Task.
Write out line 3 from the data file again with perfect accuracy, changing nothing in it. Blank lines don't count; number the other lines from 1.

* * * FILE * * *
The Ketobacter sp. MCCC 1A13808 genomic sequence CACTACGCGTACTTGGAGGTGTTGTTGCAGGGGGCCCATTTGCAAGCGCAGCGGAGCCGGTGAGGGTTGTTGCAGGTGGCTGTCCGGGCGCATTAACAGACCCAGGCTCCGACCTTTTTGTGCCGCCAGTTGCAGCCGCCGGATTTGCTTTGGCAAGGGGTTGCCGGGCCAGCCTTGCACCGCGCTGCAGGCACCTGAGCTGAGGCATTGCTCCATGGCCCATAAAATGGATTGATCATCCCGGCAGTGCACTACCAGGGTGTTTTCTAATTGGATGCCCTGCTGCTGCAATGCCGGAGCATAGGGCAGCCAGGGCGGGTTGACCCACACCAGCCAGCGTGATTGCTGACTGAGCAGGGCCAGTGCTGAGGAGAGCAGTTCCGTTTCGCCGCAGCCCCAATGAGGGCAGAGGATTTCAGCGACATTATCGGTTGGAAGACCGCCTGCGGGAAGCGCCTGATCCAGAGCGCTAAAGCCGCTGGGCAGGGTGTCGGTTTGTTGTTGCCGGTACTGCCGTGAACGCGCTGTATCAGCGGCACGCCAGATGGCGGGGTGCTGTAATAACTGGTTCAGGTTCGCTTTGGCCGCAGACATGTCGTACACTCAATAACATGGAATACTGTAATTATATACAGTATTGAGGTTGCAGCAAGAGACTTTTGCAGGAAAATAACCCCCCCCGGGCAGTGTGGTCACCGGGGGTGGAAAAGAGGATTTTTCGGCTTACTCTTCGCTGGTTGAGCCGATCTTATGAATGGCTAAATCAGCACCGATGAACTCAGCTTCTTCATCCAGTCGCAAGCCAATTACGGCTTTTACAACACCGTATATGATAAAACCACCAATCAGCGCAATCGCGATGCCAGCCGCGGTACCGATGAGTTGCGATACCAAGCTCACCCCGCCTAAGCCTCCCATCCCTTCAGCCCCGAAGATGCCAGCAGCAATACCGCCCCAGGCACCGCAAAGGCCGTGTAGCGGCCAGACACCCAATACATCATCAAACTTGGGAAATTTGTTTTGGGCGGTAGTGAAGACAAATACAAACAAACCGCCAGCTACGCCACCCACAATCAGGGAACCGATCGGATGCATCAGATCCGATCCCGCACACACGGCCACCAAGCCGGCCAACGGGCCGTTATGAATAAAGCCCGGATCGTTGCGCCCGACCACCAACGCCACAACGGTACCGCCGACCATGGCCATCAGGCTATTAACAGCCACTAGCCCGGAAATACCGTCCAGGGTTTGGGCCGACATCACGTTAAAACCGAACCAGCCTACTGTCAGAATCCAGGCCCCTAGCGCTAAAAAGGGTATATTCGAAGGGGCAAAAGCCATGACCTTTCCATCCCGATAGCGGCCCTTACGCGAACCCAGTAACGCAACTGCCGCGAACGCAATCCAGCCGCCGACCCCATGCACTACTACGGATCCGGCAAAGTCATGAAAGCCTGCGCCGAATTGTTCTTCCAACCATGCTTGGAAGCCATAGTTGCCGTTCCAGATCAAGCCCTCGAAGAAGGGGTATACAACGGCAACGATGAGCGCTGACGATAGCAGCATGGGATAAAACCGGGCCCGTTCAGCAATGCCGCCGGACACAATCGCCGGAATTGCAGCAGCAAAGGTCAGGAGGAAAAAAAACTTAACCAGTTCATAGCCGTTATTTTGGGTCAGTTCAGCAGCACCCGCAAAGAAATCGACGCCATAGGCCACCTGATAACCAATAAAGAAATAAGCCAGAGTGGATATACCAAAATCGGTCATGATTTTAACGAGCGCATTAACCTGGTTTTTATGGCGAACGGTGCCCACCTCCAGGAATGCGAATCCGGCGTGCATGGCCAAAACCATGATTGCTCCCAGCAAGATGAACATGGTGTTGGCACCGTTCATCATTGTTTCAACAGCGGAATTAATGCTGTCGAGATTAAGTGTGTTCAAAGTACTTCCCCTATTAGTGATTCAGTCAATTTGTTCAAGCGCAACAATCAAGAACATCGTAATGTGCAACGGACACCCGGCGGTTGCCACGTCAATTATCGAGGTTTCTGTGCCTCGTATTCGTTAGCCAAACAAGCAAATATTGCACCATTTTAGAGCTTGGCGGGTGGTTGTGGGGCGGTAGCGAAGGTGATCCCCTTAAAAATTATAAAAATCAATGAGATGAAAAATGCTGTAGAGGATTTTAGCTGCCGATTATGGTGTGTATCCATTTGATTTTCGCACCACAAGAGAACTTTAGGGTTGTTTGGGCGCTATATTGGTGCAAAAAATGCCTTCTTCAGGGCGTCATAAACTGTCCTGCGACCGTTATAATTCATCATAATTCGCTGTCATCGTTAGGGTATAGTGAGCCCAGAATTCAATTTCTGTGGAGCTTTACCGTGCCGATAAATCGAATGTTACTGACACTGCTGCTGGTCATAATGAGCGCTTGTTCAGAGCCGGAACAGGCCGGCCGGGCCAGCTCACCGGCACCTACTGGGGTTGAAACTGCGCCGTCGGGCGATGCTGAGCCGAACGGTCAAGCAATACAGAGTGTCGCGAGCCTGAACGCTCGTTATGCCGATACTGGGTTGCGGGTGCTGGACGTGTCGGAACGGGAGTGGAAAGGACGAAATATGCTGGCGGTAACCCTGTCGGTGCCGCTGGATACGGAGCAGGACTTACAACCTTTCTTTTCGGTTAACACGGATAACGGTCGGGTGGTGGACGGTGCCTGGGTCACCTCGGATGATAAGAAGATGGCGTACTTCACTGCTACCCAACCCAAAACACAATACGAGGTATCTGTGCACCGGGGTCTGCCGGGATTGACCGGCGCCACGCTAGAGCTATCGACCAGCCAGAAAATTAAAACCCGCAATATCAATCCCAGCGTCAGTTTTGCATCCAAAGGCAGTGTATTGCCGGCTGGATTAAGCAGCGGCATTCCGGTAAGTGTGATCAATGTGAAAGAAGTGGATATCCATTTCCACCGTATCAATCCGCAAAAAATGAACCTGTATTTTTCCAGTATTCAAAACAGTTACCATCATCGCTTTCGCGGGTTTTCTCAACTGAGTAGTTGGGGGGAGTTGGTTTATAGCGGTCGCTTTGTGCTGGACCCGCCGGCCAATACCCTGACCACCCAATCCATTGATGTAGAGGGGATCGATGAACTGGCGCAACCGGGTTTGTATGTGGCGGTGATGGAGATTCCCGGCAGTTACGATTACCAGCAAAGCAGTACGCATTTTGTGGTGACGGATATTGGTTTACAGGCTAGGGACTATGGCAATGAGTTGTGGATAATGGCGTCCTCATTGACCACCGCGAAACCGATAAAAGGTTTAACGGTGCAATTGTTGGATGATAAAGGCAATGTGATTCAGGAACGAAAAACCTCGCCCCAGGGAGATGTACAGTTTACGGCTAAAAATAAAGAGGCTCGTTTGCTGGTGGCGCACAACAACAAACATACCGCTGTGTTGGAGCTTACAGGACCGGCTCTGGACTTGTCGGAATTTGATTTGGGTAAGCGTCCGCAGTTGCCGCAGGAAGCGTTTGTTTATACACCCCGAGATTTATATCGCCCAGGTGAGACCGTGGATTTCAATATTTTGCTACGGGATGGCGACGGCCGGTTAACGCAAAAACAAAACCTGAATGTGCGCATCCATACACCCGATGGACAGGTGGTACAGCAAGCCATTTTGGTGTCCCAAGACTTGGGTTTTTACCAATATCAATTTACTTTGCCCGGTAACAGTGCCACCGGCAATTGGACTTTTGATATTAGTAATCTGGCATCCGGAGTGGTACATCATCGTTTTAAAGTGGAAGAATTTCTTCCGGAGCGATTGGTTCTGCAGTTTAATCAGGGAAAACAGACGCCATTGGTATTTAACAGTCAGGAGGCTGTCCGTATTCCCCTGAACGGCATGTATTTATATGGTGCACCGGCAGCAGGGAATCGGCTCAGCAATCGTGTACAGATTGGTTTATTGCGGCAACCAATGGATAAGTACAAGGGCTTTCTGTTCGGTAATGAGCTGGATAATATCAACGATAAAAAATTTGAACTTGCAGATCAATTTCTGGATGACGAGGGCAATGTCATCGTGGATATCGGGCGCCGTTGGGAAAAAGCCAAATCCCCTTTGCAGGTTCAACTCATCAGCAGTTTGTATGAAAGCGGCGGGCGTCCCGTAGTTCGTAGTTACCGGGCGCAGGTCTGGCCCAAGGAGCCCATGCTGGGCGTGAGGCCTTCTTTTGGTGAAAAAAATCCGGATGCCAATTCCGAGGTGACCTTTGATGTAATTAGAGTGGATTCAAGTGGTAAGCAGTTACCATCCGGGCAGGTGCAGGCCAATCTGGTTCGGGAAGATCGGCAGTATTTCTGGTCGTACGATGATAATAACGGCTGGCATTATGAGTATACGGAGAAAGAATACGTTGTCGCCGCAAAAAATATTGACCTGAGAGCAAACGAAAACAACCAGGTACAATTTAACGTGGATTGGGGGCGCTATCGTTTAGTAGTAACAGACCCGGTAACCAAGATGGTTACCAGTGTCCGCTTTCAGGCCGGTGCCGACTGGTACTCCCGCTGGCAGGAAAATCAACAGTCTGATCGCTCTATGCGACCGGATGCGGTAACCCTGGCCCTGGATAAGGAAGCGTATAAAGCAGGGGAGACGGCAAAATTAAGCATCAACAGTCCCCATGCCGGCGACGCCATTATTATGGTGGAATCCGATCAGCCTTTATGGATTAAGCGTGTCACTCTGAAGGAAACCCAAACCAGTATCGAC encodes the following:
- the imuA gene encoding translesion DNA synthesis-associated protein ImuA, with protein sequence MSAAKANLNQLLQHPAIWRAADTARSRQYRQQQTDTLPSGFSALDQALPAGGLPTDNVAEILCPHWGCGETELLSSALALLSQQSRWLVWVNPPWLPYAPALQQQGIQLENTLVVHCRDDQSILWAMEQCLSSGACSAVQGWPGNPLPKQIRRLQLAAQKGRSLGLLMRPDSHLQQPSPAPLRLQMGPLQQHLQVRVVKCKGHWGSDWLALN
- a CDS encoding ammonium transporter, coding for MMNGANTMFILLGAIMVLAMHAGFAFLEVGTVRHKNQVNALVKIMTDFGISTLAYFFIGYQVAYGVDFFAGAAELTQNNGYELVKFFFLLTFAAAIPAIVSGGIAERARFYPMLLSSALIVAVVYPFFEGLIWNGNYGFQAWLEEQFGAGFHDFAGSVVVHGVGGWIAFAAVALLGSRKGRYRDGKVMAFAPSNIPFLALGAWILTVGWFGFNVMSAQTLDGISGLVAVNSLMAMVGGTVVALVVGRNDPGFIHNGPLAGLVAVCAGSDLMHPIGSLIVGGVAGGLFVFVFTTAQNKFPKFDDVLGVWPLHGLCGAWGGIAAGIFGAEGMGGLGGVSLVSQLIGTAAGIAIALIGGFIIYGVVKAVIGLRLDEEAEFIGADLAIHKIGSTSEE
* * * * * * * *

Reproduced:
- a CDS encoding ammonium transporter, coding for MMNGANTMFILLGAIMVLAMHAGFAFLEVGTVRHKNQVNALVKIMTDFGISTLAYFFIGYQVAYGVDFFAGAAELTQNNGYELVKFFFLLTFAAAIPAIVSGGIAERARFYPMLLSSALIVAVVYPFFEGLIWNGNYGFQAWLEEQFGAGFHDFAGSVVVHGVGGWIAFAAVALLGSRKGRYRDGKVMAFAPSNIPFLALGAWILTVGWFGFNVMSAQTLDGISGLVAVNSLMAMVGGTVVALVVGRNDPGFIHNGPLAGLVAVCAGSDLMHPIGSLIVGGVAGGLFVFVFTTAQNKFPKFDDVLGVWPLHGLCGAWGGIAAGIFGAEGMGGLGGVSLVSQLIGTAAGIAIALIGGFIIYGVVKAVIGLRLDEEAEFIGADLAIHKIGSTSEE